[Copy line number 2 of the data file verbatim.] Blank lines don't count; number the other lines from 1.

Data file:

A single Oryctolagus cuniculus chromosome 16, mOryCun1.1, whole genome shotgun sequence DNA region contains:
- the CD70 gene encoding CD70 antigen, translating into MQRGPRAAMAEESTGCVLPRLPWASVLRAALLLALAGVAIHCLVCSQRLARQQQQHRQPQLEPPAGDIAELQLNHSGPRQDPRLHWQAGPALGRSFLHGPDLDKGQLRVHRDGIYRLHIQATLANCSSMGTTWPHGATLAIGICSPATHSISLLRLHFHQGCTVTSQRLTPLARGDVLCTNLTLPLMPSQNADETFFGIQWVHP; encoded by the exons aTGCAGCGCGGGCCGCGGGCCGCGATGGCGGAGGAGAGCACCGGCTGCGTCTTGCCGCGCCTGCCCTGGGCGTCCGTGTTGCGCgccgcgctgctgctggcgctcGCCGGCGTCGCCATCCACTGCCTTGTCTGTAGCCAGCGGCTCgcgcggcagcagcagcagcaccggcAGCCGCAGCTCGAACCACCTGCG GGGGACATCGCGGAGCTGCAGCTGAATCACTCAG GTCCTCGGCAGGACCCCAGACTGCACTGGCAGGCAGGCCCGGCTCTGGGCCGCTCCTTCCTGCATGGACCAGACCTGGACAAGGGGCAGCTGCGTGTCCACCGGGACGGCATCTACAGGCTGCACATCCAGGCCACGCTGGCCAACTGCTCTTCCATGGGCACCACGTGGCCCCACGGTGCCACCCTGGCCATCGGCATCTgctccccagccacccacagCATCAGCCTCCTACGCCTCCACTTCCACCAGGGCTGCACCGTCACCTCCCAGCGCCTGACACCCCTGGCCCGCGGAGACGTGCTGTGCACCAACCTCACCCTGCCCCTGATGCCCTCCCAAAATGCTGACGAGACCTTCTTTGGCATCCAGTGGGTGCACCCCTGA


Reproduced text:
- the CD70 gene encoding CD70 antigen, translating into MQRGPRAAMAEESTGCVLPRLPWASVLRAALLLALAGVAIHCLVCSQRLARQQQQHRQPQLEPPAGDIAELQLNHSGPRQDPRLHWQAGPALGRSFLHGPDLDKGQLRVHRDGIYRLHIQATLANCSSMGTTWPHGATLAIGICSPATHSISLLRLHFHQGCTVTSQRLTPLARGDVLCTNLTLPLMPSQNADETFFGIQWVHP; encoded by the exons aTGCAGCGCGGGCCGCGGGCCGCGATGGCGGAGGAGAGCACCGGCTGCGTCTTGCCGCGCCTGCCCTGGGCGTCCGTGTTGCGCgccgcgctgctgctggcgctcGCCGGCGTCGCCATCCACTGCCTTGTCTGTAGCCAGCGGCTCgcgcggcagcagcagcagcaccggcAGCCGCAGCTCGAACCACCTGCG GGGGACATCGCGGAGCTGCAGCTGAATCACTCAG GTCCTCGGCAGGACCCCAGACTGCACTGGCAGGCAGGCCCGGCTCTGGGCCGCTCCTTCCTGCATGGACCAGACCTGGACAAGGGGCAGCTGCGTGTCCACCGGGACGGCATCTACAGGCTGCACATCCAGGCCACGCTGGCCAACTGCTCTTCCATGGGCACCACGTGGCCCCACGGTGCCACCCTGGCCATCGGCATCTgctccccagccacccacagCATCAGCCTCCTACGCCTCCACTTCCACCAGGGCTGCACCGTCACCTCCCAGCGCCTGACACCCCTGGCCCGCGGAGACGTGCTGTGCACCAACCTCACCCTGCCCCTGATGCCCTCCCAAAATGCTGACGAGACCTTCTTTGGCATCCAGTGGGTGCACCCCTGA